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Suggestions for getting started with selling photos online

Discussion in 'Open Discussion' started by sab110, Jun 11, 2019 at 12:08 PM.

  1. sab110

    sab110 Mu-43 Regular

    Dec 28, 2017
    I'm finally at a point with my photography where I've settled on a system (mu43), am comfortable with my gear (EM1.2 + some PRO lenses), honed my skills considerably, and learned how to get the most out of my shots in post processing. So, I thought it might be time to start building a portfolio from which I can sell my photos online. What might be the best way to do this? Is stock photography still a good way to go?
  2. barry13

    barry13 Mu-43.com Editor Subscribing Member

    Mar 7, 2014
    Southern California
    Hi, stock is probably still a good way to get started, but you have to sell a lot as each sale is typically small.
  3. I sell through Alamy and Redbubble. Alamy is stock, and Redbubble is art. I get good sales through redbubble on my fish pictures as fishkeepers like hanging art for their fishrooms but apart for the odd bird pic, not much else. Alamy gives a price to the buyer and you get 50% return. The secret to sales is as much about tagging as it is about technically good images. I've sold a few that weren't particularly good but just happened to be tagged with what the buyer was looking for.

    This one netted me $175

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    This sold yesterday and netted $45...................it's surprising what can sell if you tag as if you were a buyer looking for something in particular. It's just a family snapshot of my son on the walls of York Castle photographing York Minster, but tagged with "tourism" "yorkshire" "English Culture" "York" and other tags relating to history and the Brit way of life, and I always add "lifestyle" and leisure" it sold

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    And this one has sold quite a few times the last time netting $97 for "Licence covers use within a single video to be shown on digital advertising media for 12 months." It's a scan of an old print of my son (the same son as the one above) :)  and isn't particulalry sharp and has burnt highlights................but there ya go!................it sells! :-
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    Last edited: Jun 12, 2019 at 1:04 AM
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  4. sab110

    sab110 Mu-43 Regular

    Dec 28, 2017
    Which stock websites are recommended? Why alamy?
  5. 1. You can send us anything
    Unlike other agencies we don’t edit on content; our Quality Control (QC) checks are just on technical criteria. Our customers love us and the encyclopaedic nature of our collection – we have a bigger, broader and more unique collection than any other stock library, so we want everything you’ve got. If you think you have a stock image that a customer might want, then we just need to be confident that our customers are not going to have any technical issues when they buy your images.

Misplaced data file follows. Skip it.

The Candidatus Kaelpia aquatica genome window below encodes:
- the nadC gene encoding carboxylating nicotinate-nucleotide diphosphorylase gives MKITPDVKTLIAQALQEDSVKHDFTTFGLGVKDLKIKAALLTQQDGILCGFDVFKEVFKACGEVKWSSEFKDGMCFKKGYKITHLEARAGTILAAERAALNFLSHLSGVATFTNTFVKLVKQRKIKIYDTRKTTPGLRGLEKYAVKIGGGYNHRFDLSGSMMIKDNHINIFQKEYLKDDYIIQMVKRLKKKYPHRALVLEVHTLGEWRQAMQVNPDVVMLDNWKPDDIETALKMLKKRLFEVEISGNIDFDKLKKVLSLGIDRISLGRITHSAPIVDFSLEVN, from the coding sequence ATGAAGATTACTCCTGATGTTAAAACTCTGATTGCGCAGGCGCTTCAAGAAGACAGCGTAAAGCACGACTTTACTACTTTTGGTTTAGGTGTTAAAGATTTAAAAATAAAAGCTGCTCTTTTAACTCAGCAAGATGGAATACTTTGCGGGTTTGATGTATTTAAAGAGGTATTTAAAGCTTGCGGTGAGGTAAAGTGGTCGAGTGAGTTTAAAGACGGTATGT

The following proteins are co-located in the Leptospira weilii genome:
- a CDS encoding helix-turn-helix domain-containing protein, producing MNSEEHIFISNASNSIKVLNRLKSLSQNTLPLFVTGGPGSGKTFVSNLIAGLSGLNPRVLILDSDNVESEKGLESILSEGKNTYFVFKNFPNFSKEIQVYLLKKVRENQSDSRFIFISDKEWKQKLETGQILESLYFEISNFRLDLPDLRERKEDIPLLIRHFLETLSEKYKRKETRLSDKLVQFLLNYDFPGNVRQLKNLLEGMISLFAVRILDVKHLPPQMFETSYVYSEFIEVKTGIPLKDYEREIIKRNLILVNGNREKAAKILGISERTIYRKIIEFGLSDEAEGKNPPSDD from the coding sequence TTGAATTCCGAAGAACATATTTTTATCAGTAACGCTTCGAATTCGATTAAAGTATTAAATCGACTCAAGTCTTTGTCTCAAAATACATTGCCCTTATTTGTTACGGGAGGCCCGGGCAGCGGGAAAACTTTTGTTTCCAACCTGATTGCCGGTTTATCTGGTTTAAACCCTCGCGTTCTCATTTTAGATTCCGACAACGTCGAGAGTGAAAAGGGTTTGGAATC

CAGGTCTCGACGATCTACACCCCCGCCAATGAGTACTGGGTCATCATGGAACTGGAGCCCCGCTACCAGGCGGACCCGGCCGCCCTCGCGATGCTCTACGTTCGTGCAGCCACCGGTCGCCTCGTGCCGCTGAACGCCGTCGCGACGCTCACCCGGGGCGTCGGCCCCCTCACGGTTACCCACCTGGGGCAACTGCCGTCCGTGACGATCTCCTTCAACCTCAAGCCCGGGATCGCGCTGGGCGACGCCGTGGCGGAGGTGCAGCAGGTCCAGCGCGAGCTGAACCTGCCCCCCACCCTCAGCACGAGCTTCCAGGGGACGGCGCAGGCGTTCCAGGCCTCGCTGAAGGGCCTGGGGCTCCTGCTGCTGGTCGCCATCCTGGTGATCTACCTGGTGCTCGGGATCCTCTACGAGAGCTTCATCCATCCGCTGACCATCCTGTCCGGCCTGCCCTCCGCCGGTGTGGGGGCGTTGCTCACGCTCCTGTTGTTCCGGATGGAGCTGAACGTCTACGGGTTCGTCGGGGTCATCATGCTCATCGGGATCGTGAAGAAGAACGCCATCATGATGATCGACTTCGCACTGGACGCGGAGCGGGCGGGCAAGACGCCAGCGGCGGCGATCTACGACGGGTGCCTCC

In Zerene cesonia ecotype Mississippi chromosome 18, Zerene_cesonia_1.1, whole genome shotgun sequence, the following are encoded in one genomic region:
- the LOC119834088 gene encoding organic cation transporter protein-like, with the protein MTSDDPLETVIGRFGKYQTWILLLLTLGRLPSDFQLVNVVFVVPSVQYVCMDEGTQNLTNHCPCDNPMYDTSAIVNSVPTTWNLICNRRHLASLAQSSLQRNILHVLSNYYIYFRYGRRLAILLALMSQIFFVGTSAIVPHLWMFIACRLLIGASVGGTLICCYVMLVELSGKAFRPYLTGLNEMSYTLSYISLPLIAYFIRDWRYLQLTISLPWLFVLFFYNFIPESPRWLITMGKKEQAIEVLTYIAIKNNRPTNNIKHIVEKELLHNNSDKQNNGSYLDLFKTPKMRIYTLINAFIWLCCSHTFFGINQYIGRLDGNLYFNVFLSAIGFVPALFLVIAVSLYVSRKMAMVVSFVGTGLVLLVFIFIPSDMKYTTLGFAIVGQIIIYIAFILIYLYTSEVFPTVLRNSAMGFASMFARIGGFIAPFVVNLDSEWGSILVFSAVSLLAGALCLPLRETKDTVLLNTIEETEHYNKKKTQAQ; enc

2. Good percentage and a non-exclusive contract
    We offer you a better deal than most other agencies, if your images are Exclusive with us you will receive 50% of all direct sales. Image not Exclusive to Alamy will receive 40% of all direct sales (the industry average is 30% to the contributor). We’re really easy to work with, we’re non-exclusive and we don’t tie you into a long-term contract.

    3. We’ve got dedicated sales teams around the world
    We have established sales teams in key markets (US, UK, Germany and Australia) and you also have the option of signing up to our network of partners who can sell your stock images to customers in most other countries and regions.
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  6. sab110

    sab110 Mu-43 Regular

    Dec 28, 2017
    My first batch of three photos were accepted at Alamy. Is it worth it to have work spread across multiple sites?
  7. Phocal

    Phocal Mu-43 Legend Subscribing Member

    Jan 3, 2014
    I don't have the time to go into all the ins and outs of stock photography (been at it for over 30 years). But I feel as if I need to mention one thing. If you put photos up at one place under rights managed you can't legally put them anywhere else. People who buy rights managed want to know everything a photo has been used for (don't want to use a photo a competitor has used or for something they don't agree with). If you did and they later found out the photo was sold on another site for say a competitor you will get sued by the company that bought the photo as well as who ever they got the photo from (as in Alamy as an example). I am exclusive with Alamy but stuff they don't accept I do send out to the micro-stock sites as royalty free, may as well make a little money off the images if I can.
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